(Reuters) – For years, hardware engineers at American consumer electronics firms have hopped on a flight to China to iron out manufacturing kinks on assembly lines, but the COVID-19 pandemic and Sino-U.S. tensions have made travel between the countries difficult.
A startup founded by ex-Apple Inc engineers, however, has come up with a system that would help engineers troubleshoot remotely.
California-based Instrumental Inc, co-founded by Anna-Katrina Shedletsky and Sam Weiss, has created a system that relies on outfitting manufacturing lines with cameras and then analyzing the images using artificial intelligence software.
To spot a problem, an engineer needs to just log on to the software rather than board a plane.
In the early days of a product, hundreds of issues can crop up and, to fix these, firms “send big groups of people 6,000 miles around the world to go stand on the line in random spots and hope that they catch the problems, by getting lucky being in the right place in the right time,” Shedletsky said.
Cameras and artificial intelligence, by contrast, can spot missing screw, a bent spring or a damaged battery in real time and with high accuracy, she added.
Instrumental’s software system, originally built to identify defects more efficiently and used by firms such as thermal camera maker Flir Systems Inc, has drawn widening interest as the coronavirus has restricted U.S.-China travel.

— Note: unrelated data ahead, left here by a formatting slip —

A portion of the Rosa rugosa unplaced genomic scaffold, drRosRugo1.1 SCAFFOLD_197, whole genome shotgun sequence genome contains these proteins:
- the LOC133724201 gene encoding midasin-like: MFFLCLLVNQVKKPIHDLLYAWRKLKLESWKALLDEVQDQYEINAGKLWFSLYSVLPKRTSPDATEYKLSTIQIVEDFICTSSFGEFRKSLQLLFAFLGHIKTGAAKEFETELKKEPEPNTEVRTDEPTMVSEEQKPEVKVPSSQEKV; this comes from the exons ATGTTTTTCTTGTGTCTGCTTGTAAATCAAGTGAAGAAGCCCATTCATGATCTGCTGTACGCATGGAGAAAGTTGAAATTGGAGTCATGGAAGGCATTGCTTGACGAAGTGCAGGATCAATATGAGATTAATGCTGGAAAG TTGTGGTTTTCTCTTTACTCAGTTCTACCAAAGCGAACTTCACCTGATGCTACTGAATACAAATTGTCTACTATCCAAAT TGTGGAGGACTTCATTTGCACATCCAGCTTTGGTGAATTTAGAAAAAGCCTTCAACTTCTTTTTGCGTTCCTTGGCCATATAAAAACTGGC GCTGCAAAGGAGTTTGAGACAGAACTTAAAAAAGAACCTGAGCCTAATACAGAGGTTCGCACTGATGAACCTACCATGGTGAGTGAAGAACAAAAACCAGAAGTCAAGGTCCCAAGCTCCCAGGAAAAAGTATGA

Air travel to China has become more unclear with President Donald Trump’s administration barring Chinese carriers from flying to America starting June 16 as it pressures Beijing to let U.S. airlines resume flights.
“While certain parts of the world can be open and functioning, travel is unlikely to be open and free for a while,” Shedletsky said.
Firms such as Motorola, owned by Lenovo Group Ltd, have been using Instrumental’s software for several years for mobile phones, but with the travel curbs, “we’ve really had to rely on it a lot more,” said Kevin Zurawski, a supply chain management executive at Chicago-based Motorola.
“It’s been an incredible tool to be able to sit at my desk 6,000 miles away and monitor build progress,” he said.
(Reporting by Stephen Nellis in San Francisco; Editing by Himani Sarkar)